Submitted by Paul Helbling
After I was divorced, I had custody of our four children. The youngest was eight years old at the time. It worked. Not necessarily perfectly, but that just meant that there were a lot of learning experiences along the way. As an educator, I think that was a good thing.
One way we made it work was to require each person to take responsibility for their own laundry. As I said, it worked. There were some issues, but I didn't get involved with any of them. When there was yelling, I ignored it. When I needed to do my own laundry and found a load of clothes that had been left in the washer, dryer, or both, I just moved them into a basket.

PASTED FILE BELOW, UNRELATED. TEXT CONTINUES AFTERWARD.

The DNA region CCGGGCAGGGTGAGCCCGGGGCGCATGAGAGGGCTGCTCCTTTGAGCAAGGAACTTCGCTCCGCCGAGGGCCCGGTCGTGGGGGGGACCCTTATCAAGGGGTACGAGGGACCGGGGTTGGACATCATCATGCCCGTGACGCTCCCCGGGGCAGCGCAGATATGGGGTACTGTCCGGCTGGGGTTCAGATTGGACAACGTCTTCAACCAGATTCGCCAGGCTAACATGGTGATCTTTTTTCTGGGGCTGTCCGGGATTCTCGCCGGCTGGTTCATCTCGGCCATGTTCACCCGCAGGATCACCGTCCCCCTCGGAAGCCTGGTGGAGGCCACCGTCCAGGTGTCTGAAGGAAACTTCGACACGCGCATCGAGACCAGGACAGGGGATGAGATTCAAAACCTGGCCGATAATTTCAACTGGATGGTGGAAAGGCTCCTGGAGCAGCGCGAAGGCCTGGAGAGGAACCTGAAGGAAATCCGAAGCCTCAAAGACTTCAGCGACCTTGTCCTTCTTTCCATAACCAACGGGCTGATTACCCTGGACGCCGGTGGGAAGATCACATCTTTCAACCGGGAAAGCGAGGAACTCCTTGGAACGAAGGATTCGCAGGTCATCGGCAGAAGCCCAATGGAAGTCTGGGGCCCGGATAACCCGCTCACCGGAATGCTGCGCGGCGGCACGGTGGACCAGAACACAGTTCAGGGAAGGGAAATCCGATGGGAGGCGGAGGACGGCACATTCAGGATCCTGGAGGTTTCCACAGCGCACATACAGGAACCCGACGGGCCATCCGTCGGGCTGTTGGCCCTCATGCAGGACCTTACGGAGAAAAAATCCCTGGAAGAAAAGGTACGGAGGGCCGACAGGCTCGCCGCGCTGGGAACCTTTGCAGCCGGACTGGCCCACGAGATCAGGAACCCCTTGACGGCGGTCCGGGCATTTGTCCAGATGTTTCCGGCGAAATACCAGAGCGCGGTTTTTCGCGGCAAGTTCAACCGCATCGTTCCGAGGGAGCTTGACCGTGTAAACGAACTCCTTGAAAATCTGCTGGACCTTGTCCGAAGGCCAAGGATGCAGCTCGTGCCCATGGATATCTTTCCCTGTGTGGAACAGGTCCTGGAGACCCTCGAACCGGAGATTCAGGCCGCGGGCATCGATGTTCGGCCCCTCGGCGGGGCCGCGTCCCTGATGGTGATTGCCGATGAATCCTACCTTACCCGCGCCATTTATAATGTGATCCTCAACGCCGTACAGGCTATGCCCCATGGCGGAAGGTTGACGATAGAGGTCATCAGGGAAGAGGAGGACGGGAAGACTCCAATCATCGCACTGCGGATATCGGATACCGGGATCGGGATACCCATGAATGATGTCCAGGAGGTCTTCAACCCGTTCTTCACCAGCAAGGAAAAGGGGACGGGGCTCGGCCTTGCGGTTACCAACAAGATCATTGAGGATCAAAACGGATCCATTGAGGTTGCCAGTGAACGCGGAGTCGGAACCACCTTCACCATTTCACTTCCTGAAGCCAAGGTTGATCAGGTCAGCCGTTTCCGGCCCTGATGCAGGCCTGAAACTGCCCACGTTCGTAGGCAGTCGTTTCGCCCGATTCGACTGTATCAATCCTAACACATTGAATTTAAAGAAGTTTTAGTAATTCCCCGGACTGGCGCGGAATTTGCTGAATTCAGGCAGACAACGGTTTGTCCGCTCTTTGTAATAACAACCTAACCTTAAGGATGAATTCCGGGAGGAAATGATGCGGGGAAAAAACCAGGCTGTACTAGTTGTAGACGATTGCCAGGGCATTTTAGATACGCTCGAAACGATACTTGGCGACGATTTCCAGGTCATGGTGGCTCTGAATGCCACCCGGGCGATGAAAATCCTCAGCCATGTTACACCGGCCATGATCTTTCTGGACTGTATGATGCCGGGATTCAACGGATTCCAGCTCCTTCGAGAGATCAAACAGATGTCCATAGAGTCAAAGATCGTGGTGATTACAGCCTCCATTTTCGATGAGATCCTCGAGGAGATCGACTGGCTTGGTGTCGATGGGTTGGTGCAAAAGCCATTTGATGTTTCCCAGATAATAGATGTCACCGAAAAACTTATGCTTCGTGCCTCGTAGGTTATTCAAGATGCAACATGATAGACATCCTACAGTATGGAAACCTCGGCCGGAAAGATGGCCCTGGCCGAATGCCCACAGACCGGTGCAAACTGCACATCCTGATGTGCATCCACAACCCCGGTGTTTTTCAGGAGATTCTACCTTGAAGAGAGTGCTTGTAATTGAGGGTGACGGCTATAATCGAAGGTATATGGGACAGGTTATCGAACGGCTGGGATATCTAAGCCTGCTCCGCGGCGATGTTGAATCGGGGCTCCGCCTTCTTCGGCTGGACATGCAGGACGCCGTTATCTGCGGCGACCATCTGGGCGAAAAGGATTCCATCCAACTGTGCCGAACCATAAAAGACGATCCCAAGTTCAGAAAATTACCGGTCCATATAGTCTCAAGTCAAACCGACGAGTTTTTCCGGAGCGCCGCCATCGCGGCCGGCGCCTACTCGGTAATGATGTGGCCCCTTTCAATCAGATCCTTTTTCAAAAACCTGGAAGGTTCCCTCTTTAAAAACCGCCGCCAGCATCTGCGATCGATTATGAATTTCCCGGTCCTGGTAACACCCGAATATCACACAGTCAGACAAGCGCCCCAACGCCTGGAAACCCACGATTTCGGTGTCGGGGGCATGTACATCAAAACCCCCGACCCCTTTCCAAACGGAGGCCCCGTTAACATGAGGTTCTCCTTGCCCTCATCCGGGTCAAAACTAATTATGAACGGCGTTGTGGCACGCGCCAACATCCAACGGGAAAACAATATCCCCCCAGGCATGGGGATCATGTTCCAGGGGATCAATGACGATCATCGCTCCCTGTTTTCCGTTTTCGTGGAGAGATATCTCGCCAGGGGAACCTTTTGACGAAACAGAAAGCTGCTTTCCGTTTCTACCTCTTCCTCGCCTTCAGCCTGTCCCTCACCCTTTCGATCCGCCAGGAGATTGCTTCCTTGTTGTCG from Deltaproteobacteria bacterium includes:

Years later, when I remarried, I shared this strategy with my new wife who was still raising her youngest (12 years old at the time). She was surprised by the idea, but gave it a try. It worked for her too. Even when she found clean clothes that had been in the washer for two days.
Ann Landers probably said it best, "It is not what you do for your children, but what you have taught them to do for themselves, that will make them successful human beings."
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